It is no wonder that with such an experience, and such a nature, Martin Luther should have lived to shake the Christian world with the thought that justification by faith is the great doctrine of Christianity, "the article of a standing or a falling church." It is no wonder that John Wesley, rising up with living earnestness when England was covered with a pall of spiritual death, should have revived the same thought—justification by faith.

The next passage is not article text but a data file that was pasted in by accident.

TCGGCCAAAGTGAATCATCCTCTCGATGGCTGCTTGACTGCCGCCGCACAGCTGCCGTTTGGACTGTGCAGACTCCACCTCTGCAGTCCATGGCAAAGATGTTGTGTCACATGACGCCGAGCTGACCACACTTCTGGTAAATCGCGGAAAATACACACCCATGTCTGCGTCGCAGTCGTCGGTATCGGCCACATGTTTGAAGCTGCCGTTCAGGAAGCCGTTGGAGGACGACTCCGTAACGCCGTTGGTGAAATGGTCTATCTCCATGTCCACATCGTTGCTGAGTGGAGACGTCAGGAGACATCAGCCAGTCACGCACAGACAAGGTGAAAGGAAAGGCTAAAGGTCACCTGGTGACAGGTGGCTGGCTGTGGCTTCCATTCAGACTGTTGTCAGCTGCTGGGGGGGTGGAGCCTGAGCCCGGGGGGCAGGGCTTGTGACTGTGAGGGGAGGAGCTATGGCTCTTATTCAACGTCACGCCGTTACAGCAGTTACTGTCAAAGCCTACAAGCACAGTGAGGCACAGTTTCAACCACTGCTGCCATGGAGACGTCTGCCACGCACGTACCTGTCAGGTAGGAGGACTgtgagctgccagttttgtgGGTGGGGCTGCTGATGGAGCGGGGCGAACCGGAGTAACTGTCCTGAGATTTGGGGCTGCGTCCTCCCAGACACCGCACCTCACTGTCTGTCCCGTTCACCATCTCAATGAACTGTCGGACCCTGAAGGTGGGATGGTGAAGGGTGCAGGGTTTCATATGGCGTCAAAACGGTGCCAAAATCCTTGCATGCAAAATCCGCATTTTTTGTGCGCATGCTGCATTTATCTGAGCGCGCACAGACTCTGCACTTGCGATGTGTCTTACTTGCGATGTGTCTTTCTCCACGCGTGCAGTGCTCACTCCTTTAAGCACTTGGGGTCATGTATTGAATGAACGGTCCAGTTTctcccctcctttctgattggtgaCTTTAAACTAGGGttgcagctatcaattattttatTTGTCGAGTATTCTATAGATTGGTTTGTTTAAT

Yet it is not true that the doctrine of justification by faith is all of the gospel. It is true that the doctrine of justification by faith is simply one of the several ways by which the gospel takes hold of men. You do not hear anything of that doctrine in the Epistles of John. He has another way of presenting the gospel salvation, namely, that we must love Christ, and be like Him, and obey Him. I think sometimes that Martin Luther made the world somewhat one-sided by his doctrine of justification by faith; that the great mass of the Protestant world are inclined to suppose there is no other way of looking on the gospel. There are very likely some here to-day who would be more imprest by John's way of presenting the matter; but probably the majority would be more imprest by Paul's way, and it is our business to present now this and now that, to present first one side and then the other. So we have here before us to-day Paul's great doctrine of justification by faith, in perhaps one of his most striking statements. "Therefore, being justified by faith, let us have peace with God through our Lord Jesus Christ."